anonymous
  • anonymous
I click on Rbrass33's question about setting up an integral, and I get nothing but blank space. Something's terribly amiss.
Mathematics
  • Stacey Warren - Expert brainly.com
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SOLVED
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katieb
  • katieb
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anonymous
  • anonymous
Is there supposed to be an integrand other than 1, or is the integral used to find the volume of the region? Is the integral supposed to be a single integral of is it supposed to be a multiple integral?
anonymous
  • anonymous
hey sorry i don't know what wrong
anonymous
  • anonymous
but i can post it here :) need help setting up integral. Let W be the region inside the cone z =sqrt(x^2 + y^2) and below the plane z = 1

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anonymous
  • anonymous
Looking for volume of region?
anonymous
  • anonymous
yupp
anonymous
  • anonymous
i was trying to use cylindrical coordinates and i had r is from 0 to 1, theta is from 0 to 2pi and z is from 0 to 1
anonymous
  • anonymous
We can set up the integral using either the disk method or the cylindrical shell method.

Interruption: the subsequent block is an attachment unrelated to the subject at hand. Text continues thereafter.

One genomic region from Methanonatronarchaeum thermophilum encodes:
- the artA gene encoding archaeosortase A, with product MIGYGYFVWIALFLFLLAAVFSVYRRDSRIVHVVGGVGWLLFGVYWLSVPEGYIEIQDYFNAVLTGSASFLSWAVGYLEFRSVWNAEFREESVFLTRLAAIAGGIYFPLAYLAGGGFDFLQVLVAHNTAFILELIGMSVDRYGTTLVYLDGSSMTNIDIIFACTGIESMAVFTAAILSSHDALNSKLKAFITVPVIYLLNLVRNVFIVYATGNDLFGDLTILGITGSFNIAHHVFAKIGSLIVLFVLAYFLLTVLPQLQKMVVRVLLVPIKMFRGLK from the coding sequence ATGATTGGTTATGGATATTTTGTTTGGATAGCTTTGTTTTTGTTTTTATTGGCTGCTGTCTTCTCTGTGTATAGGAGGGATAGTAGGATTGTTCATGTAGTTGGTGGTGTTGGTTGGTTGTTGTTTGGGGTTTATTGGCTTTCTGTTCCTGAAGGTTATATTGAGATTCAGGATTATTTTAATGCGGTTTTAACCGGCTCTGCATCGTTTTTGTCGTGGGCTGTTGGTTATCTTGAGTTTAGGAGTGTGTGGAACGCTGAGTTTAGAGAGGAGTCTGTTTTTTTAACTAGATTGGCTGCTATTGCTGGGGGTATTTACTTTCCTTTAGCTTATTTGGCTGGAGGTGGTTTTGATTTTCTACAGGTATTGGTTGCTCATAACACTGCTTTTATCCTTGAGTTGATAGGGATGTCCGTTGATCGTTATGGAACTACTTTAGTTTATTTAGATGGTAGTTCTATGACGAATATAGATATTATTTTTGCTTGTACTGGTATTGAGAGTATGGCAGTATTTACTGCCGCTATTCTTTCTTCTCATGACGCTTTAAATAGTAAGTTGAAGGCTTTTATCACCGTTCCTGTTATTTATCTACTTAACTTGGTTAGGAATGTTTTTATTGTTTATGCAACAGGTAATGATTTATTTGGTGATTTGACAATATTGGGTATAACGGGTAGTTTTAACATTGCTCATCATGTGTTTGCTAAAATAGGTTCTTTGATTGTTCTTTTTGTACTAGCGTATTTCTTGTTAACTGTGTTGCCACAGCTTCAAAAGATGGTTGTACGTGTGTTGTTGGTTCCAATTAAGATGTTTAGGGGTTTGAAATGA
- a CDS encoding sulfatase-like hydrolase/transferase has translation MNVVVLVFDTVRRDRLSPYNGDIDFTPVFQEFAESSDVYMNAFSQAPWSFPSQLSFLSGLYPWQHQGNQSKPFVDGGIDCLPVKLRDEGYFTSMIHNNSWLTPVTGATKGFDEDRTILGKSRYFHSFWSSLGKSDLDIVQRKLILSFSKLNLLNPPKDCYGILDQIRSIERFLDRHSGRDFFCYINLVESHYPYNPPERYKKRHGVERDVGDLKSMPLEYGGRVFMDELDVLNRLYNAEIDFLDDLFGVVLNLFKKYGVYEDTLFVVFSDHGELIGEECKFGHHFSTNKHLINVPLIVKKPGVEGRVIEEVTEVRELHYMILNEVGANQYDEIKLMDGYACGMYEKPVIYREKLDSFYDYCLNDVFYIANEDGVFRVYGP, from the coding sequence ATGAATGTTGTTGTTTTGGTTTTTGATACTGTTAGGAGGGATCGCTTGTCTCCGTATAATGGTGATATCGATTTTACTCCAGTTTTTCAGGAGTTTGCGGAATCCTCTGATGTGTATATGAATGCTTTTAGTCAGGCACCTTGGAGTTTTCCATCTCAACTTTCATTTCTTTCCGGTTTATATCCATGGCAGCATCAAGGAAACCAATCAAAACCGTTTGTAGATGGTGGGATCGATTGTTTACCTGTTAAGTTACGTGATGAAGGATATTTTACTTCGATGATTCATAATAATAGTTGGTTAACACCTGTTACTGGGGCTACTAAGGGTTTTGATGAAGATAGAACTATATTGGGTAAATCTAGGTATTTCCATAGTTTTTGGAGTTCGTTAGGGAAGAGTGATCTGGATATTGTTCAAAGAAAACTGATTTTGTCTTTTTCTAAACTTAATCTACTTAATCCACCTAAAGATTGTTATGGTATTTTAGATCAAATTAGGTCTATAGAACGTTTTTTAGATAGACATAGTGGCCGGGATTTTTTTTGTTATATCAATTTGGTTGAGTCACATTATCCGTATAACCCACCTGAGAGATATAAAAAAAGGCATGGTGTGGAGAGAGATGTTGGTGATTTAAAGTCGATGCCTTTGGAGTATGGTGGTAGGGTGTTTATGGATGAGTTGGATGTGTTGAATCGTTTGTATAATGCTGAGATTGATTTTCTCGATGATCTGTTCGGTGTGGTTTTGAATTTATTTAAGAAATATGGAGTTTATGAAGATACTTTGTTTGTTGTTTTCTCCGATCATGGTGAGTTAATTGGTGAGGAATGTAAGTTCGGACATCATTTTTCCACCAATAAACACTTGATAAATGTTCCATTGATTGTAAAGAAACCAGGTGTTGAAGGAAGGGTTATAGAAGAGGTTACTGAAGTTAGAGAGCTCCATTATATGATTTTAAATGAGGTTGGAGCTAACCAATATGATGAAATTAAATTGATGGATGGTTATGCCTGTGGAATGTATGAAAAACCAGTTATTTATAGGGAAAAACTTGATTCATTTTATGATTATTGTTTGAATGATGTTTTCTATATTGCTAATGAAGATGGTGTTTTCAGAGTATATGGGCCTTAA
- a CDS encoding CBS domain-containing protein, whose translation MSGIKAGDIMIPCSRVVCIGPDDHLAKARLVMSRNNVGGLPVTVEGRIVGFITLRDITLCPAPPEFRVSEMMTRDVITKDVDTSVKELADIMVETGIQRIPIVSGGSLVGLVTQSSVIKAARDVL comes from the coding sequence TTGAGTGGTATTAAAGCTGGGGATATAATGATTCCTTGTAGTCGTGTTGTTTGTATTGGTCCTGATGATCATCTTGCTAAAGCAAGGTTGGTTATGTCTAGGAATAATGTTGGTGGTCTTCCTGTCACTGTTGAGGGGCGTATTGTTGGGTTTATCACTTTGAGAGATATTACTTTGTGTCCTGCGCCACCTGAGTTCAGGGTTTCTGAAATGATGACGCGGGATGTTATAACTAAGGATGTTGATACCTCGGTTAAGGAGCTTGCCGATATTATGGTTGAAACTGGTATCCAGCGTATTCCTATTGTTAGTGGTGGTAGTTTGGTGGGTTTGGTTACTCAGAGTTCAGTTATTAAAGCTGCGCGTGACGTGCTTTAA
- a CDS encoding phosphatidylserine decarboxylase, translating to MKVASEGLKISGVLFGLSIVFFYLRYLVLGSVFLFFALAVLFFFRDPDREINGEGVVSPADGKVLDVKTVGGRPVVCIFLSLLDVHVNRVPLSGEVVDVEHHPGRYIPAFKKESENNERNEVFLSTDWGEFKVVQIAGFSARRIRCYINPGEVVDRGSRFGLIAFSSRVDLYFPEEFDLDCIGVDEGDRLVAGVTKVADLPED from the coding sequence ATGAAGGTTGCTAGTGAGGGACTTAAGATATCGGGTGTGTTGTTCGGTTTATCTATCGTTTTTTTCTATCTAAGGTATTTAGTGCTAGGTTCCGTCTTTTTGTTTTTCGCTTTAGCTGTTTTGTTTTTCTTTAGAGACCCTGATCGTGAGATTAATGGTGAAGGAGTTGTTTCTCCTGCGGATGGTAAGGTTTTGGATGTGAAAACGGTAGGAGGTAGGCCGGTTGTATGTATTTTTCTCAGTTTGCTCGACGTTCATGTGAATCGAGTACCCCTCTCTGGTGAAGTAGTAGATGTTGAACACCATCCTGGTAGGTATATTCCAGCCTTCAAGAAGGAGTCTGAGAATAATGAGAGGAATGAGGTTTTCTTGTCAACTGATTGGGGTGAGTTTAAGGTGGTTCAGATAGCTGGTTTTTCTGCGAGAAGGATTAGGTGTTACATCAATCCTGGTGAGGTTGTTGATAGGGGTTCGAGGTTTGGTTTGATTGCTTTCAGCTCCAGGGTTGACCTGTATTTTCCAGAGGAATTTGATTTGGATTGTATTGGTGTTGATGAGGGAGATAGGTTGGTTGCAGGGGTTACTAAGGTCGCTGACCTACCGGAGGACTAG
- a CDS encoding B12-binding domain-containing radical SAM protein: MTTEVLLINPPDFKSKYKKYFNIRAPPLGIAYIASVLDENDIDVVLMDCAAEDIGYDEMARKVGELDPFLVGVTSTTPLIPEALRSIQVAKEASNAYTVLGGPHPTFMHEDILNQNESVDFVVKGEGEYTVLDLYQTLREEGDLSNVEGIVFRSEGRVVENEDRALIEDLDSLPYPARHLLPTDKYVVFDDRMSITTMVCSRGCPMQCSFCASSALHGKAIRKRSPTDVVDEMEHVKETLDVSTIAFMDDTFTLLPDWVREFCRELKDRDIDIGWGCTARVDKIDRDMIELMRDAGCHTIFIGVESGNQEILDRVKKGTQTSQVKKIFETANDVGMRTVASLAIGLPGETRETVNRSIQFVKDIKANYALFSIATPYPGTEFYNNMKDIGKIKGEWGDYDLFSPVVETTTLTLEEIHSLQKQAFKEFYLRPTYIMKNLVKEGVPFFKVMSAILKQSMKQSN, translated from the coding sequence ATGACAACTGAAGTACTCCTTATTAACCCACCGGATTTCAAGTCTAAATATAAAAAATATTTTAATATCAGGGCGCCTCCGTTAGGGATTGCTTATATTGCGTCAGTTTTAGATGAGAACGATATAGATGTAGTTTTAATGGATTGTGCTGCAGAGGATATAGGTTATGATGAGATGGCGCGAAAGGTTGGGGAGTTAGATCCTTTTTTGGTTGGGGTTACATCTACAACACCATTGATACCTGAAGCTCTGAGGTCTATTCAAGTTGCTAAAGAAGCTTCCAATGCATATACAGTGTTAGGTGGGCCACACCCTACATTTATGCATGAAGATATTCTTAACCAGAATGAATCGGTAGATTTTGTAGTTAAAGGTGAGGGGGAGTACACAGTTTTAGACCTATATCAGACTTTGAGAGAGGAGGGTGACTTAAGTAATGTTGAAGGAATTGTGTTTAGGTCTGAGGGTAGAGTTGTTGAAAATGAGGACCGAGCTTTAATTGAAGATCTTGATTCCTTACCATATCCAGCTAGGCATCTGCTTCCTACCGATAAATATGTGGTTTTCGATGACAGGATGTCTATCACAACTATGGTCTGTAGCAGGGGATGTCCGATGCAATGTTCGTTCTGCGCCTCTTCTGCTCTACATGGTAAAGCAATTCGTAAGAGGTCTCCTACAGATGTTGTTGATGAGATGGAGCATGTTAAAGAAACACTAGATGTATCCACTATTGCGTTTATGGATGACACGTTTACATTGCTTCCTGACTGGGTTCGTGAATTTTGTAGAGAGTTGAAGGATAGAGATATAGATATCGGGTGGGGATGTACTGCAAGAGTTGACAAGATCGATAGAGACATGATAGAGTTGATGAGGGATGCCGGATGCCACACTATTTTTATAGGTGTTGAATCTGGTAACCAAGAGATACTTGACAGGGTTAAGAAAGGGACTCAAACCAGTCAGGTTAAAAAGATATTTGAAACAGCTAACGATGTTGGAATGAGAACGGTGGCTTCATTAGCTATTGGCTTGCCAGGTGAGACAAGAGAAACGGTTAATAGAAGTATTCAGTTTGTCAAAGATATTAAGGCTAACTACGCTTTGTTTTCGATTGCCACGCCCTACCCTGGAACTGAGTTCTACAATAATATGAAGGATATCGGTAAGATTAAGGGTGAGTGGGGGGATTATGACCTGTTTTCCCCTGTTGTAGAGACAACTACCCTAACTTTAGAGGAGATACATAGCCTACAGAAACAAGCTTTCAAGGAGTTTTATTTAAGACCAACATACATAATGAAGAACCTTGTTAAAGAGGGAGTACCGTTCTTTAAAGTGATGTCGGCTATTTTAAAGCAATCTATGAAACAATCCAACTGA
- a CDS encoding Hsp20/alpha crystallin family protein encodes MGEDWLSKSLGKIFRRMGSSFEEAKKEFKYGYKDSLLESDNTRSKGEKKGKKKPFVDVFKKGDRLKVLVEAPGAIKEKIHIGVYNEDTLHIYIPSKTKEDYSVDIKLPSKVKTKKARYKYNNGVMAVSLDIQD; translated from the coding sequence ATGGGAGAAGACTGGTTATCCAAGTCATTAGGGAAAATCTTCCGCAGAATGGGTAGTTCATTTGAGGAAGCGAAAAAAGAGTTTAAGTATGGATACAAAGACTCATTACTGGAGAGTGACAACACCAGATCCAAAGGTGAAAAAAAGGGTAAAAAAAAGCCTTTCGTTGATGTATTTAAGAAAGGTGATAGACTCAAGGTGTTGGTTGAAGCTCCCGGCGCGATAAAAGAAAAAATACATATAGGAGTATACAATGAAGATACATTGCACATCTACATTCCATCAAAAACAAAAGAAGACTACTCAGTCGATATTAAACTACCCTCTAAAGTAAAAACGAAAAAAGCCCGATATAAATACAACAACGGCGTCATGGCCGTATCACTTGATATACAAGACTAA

anonymous
  • anonymous
okay which one is easier
anonymous
  • anonymous
Looks like disk method is easier. Dependent variable z goes from 0 1o 1, and we can partition it. In a particular subinterval of length dz is some particular z.
anonymous
  • anonymous
The disk has radius z, so its volume dV is pr*z^2 dz. Since z goes from 0 to 1, \[V =\pi \int\limits_{0}^{1} z ^{2}dz.\]
anonymous
  • anonymous
so u don't need to set up a triple integral to find the volume?
anonymous
  • anonymous
What for? Keep it simple.
anonymous
  • anonymous
lol i like that
anonymous
  • anonymous
Even the cylindrical shell would be easier than the triple integral method. We could do it if we had to, though.
anonymous
  • anonymous
thanks for the help :)
anonymous
  • anonymous
i was just looking over the problem again and it says to evaluate the triple integral (1+sqrt(x^2+y^2) dV bound by W= the region inside the cone z =sqrt(x^2 + y^2) and below the plane z = 1
anonymous
  • anonymous
would that still be equal to the volume= integral pi z^2 dz?
anonymous
  • anonymous
Yes.
anonymous
  • anonymous
Yhe integral from 0 to 1, that is.

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